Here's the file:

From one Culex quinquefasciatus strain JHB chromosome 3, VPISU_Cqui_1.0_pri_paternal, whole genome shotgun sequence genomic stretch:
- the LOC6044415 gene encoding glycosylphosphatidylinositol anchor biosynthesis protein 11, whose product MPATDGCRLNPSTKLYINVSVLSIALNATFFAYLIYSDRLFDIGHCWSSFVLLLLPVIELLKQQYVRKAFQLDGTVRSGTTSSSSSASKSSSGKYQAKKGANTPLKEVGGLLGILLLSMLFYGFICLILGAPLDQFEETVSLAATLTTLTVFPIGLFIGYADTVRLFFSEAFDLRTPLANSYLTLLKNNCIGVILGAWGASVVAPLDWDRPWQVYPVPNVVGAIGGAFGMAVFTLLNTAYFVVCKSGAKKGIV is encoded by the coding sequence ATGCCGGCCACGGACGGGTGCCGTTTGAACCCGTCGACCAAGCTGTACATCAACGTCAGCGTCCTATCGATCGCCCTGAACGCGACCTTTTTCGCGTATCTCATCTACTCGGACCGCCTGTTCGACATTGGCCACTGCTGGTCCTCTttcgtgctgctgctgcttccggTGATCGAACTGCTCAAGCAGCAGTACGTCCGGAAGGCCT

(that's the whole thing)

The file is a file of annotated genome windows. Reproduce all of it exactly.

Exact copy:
From one Culex quinquefasciatus strain JHB chromosome 3, VPISU_Cqui_1.0_pri_paternal, whole genome shotgun sequence genomic stretch:
- the LOC6044415 gene encoding glycosylphosphatidylinositol anchor biosynthesis protein 11, whose product MPATDGCRLNPSTKLYINVSVLSIALNATFFAYLIYSDRLFDIGHCWSSFVLLLLPVIELLKQQYVRKAFQLDGTVRSGTTSSSSSASKSSSGKYQAKKGANTPLKEVGGLLGILLLSMLFYGFICLILGAPLDQFEETVSLAATLTTLTVFPIGLFIGYADTVRLFFSEAFDLRTPLANSYLTLLKNNCIGVILGAWGASVVAPLDWDRPWQVYPVPNVVGAIGGAFGMAVFTLLNTAYFVVCKSGAKKGIV is encoded by the coding sequence ATGCCGGCCACGGACGGGTGCCGTTTGAACCCGTCGACCAAGCTGTACATCAACGTCAGCGTCCTATCGATCGCCCTGAACGCGACCTTTTTCGCGTATCTCATCTACTCGGACCGCCTGTTCGACATTGGCCACTGCTGGTCCTCTttcgtgctgctgctgcttccggTGATCGAACTGCTCAAGCAGCAGTACGTCCGGAAGGCCT